Prince of Persia: The Lost Crown review - The best gaming comeback in years

Prince of Persia: The Lost Crown review - The best gaming comeback in years
Images via Ubisoft

Written by 

Tarran Stockton

Published 

11th Jan 2024 17:00

Ubisoft hasn't covered itself in glory over recent years, largely thanks to many of its titles following a similar template, and despite my positive preview of Prince of Persia: The Lost Crown, a part of me was still expecting it to let me down somewhere. That part of me couldn't have been more wrong.

Instead, the team at Ubisoft Montpellier delivered one of the most exciting comeback games for a franchise since Resident Evil 7, and I can't recommend it enough.

GGRecon Verdict

It's tempting for me to say that Prince of Persia is back with the release of The Lost Crown and leave it at that. But that feels like a disservice to a game so boldly different from its predecessors because ultimately it's more than that.

While it certainly still feels like a Prince of Persia game at the core, it stands on its own merits as a consistently brilliant and challenging Metroidvania experience, holding its own against some of the genre's very best.

Forgotten sands

the Immortals in Prince of Persia: The Lost Crown
Click to enlarge

Prince of Persia: The Lost Crown throws you into the mythical world of Mount Qaf, an ancient citadel in Persia that's been long forgotten since the death of King Darius and the disappearance of a god called the Simurgh.

You'll play Sargon, a warrior who is part of Persia's elite protectorate, the Immortals. Essentially, one of the Immortals kidnaps the current prince and takes him to Mount Qaf, leading the gang to follow along before splitting up to search the citadel and find the prince. 

There's a short, linear tutorial that introduces you to basic movement and combat, but after 30 minutes or so it's right into the thick of it, and you're introduced to the semi-open world to explore and conquer. 

While the game is connected by name to the older Prince of Persia titles, there aren't a whole lot of similarities outside of a focus on parkour and movement, and a fantasy Persian setting. The Lost Crown features new characters, a new 2.5D perspective, and a Metroidvania-inspired world design, making it feel like a necessary overhaul after years of dormancy.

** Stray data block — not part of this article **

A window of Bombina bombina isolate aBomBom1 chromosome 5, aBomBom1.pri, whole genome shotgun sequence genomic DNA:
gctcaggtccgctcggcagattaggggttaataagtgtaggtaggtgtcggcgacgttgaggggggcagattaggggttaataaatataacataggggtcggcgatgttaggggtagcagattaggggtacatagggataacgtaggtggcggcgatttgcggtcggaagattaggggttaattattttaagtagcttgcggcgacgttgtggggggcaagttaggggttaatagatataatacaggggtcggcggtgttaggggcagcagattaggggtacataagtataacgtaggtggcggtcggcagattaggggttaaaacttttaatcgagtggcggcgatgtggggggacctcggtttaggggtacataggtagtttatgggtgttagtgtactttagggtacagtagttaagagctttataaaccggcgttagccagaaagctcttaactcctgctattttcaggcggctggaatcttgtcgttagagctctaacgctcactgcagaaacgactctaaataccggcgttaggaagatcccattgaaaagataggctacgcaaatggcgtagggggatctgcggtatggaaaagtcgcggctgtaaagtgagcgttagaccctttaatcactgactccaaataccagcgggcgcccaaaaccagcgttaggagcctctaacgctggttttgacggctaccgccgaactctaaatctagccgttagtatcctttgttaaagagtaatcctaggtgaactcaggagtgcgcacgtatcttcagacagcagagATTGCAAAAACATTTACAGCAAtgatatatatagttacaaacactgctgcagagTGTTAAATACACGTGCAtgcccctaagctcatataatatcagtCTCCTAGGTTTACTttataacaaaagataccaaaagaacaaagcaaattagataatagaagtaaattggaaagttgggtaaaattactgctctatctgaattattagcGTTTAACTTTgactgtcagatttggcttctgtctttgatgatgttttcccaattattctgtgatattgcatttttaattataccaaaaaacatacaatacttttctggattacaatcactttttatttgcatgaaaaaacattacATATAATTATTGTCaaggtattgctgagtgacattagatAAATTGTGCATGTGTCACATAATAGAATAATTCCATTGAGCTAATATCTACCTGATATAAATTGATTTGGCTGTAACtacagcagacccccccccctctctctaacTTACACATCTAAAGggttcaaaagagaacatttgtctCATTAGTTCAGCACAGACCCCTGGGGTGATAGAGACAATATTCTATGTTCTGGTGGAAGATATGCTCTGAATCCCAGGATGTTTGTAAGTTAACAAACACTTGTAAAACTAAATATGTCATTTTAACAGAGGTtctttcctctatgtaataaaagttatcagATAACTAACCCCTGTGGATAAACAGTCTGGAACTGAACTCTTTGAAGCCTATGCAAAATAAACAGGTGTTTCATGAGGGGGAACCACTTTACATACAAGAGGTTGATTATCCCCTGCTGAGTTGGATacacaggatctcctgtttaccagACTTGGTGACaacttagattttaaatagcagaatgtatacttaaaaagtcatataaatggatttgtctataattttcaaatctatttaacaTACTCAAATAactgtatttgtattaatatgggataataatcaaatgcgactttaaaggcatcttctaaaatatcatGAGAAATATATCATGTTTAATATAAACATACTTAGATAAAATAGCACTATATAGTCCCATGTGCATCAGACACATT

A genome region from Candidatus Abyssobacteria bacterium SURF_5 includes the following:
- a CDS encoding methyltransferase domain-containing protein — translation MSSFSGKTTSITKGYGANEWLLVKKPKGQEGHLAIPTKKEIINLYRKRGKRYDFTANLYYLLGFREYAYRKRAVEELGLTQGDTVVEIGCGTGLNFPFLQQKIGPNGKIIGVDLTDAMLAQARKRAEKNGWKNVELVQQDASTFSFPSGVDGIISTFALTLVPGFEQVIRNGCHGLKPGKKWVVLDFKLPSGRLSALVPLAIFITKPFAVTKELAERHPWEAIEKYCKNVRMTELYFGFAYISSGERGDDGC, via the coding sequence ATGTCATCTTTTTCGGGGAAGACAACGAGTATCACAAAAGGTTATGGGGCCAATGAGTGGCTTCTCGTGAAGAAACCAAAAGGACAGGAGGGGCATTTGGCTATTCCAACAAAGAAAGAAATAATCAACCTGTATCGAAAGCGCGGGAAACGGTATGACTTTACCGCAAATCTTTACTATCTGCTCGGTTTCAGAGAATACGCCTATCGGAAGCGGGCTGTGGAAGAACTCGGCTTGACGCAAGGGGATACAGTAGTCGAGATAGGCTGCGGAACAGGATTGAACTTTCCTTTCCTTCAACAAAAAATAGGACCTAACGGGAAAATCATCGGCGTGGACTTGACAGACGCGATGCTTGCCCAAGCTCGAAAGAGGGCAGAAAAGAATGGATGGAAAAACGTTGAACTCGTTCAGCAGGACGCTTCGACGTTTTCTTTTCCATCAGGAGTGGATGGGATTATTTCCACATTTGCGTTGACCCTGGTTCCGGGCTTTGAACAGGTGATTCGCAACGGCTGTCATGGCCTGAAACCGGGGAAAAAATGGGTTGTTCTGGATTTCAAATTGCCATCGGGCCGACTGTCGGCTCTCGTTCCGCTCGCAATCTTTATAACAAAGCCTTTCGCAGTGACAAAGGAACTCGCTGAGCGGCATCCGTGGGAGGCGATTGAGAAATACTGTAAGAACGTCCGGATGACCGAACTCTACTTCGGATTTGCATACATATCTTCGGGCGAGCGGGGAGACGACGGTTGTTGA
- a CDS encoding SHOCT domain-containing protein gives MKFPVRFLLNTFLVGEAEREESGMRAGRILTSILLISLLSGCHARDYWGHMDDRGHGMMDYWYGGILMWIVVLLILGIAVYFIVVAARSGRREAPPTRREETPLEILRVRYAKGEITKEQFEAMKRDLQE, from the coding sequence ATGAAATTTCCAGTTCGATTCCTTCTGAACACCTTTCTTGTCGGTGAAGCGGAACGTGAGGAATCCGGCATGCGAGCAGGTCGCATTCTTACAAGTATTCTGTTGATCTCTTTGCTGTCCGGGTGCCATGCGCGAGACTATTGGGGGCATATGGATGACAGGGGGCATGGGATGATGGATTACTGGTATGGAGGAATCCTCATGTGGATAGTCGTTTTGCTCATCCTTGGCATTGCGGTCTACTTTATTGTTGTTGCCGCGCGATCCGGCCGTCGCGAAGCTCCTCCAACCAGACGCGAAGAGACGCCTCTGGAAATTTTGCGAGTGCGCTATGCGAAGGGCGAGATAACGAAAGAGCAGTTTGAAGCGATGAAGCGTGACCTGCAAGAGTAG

As I mentioned in my preview though, Prince of Persia and Metroidvania design sensibilities just make sense together, and I'm more convinced of that than ever after spending 30 hours engrossed in its world and captivated by its gameplay.

The shadow and the flame

parkour in Prince of Persia: The Lost Crown
Click to enlarge

Mount Qaf is a treat to explore and look at, and during a playthrough, you'll visit 13 unique regions, home to their own enemies, quests, collectables, and gameplay challenges. You start on the fairly standard streets of a Persian city, but it soon branches out to forests, temples, and mountain peaks as you navigate around the world. All of these environments look beautiful with the game's stylised, painterly aesthetic, especially the grandness of the Achaemenid architecture and the more fantastical areas that I won't spoil here.

While most of the locations feel different from each other, they never feel totally separate, and thanks to clever level design and the hallmarks of gated Metroidvania progression, everything connects into a seamless whole that's more than the sum of its parts. Emphasis on seamless too, as there are no loading screens, even when teleporting between fast travel points. It helped to keep up the momentum and really sold the arduous journey Sargon undertakes.

New areas open up new possibilities, but they also provide new pathways and shortcuts to old ones, creating a sense of mastery of the world that runs in tandem with your mechanical progression as you pick up new movement abilities and combat.